More and more publishers and retailers rely on so-called “widgets,” little boxes placed on other web sites, to deliver their news, entertainment and product advertisements.
So measuring Web traffic to those widgets is important for deciding what content to deliver, and what sites to deliver it on. A number of companies now offer widget traffic measurement tools, with Quantcast being the latest.
Here’s a summary of some of the main players in this nascent but increasingly important field:
Quantcast – This relatively new San Francisco company monitors traffic to Internet sites. Today, it adds a video and widget measurement service, also free. It is still a test version and publishers include Slide, PictureTrail, RockYou, MetaCafe and MochiMedia. It reports on traffic to all Flash-based media, including online games and downloaded desktop widgets. The service reports a widget’s “reach,” the number of times a video has been “played” or that widget has been clicked on, and the categories chosen (a publisher can tag a widget or video as a “game” or “comedy,” for example). It will also report things such as which users clicked on the widget most often (frequency), and the demographics of these users, based on other information Quantcast collects. It provides this information in a pie chart. To use it, you have to register here www.quantcast.com/quantified-publisher.jsp, and more info is here www.quantcast.com/quantified-video.jsp. See chart below.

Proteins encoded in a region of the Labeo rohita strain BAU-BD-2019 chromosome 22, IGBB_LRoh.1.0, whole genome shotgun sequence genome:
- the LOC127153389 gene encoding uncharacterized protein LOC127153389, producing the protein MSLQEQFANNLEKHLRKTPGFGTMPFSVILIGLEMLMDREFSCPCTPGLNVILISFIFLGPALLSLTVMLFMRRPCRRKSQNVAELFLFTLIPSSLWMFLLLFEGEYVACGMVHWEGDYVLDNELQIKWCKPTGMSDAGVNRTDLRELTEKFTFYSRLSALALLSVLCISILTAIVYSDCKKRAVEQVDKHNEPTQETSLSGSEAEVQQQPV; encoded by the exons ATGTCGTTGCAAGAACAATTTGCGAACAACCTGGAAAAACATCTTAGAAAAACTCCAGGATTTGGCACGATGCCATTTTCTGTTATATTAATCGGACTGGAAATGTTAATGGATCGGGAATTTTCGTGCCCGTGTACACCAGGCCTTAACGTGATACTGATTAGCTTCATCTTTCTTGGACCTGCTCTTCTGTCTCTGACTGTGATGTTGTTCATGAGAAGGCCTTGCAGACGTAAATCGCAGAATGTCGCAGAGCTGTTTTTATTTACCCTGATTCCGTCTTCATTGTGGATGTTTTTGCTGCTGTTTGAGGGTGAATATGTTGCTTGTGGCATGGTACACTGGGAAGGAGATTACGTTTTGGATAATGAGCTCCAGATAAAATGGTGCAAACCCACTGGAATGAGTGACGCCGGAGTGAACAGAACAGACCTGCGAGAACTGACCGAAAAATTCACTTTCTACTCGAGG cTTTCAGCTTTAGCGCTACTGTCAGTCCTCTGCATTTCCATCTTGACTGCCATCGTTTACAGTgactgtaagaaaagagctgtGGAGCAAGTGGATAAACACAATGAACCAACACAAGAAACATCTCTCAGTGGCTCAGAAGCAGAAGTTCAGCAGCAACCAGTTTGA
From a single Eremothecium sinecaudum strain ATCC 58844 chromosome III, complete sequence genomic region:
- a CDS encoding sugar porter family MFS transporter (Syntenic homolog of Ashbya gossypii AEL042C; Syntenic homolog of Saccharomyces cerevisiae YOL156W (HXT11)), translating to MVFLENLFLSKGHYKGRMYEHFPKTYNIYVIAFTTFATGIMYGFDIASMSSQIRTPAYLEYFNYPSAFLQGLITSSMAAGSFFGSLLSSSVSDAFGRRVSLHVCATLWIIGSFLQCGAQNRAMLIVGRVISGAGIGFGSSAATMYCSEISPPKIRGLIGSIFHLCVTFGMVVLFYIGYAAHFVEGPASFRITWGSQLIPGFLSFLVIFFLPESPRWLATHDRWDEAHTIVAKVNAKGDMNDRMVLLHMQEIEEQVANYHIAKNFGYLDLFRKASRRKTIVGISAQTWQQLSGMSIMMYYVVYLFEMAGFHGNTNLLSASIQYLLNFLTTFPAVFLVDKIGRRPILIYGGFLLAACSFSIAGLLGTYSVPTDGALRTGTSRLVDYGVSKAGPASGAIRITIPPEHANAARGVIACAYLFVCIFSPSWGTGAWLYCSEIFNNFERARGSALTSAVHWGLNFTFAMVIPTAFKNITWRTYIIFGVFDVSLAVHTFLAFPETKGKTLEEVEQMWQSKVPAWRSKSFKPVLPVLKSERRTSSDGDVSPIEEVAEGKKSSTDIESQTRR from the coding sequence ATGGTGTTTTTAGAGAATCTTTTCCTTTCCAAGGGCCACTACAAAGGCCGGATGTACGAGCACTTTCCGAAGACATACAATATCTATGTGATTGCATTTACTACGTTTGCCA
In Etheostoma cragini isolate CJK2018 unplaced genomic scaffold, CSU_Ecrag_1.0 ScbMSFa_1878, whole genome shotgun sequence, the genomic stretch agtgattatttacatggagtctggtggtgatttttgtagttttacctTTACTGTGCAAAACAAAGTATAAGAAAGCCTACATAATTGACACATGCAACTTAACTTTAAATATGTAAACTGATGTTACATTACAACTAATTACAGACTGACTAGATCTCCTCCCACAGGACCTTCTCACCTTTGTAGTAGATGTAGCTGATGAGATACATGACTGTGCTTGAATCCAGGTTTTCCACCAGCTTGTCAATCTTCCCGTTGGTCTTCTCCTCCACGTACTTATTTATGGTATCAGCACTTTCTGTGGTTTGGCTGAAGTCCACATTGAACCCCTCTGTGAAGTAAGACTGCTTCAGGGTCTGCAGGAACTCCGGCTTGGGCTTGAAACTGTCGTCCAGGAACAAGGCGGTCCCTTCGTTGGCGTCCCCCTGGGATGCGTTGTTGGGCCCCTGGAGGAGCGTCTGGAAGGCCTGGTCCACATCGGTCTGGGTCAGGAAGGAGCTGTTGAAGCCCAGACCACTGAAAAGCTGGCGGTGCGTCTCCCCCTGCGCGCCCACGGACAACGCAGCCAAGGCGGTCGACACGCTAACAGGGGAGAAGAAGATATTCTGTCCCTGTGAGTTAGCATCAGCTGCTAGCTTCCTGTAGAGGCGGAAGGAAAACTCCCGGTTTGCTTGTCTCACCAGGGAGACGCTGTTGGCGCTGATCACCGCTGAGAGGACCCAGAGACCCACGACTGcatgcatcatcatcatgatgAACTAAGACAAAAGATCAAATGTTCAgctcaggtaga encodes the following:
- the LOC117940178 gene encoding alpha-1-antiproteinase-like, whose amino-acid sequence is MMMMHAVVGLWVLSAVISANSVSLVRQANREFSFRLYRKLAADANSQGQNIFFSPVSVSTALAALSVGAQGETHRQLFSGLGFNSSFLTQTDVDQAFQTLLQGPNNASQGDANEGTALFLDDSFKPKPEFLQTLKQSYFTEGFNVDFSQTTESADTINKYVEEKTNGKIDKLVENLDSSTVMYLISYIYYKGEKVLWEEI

Clearspring – The company offers traffic analytics for publishers like Time, NBC, Universal and Maxim – which together now have more than 4.2 billion widget views. Last month, the company began letting developers write, distribute and tracking widgets through Clearspring. Like other offerings, it provides a dashboard, and tracks things like a widget’s source domain, number of visits and geography of visitor. Clearstone, like Quantcast, is hands-off on the widget creation process. You’ll need a third-party developer to build a widget if you want one built.
WidgetBox – This company provides a “wrapper” to widget developers so that they can track the widgets. Again, you’ll need to build the widget yourself.
Musestorm -– The company distributes widgets for both the Web and the desktop. Notably, though, this company goes a step further. Other companies put a “wrapper” around the widget and then track that widget. However, they can’t track activity of content within the widget. Musestorm lets you do that -– for example letting you know how many times a video within the widget has been played, and how users switch between surrounding audio and text. Quantcast, Widgetbox and Clearspring don’t offer that. Musestorm also lets you update widget content, adding and removing items, and so lets you track performance of variable kinds of content. Musestorm has a new release coming this summer containing other features.
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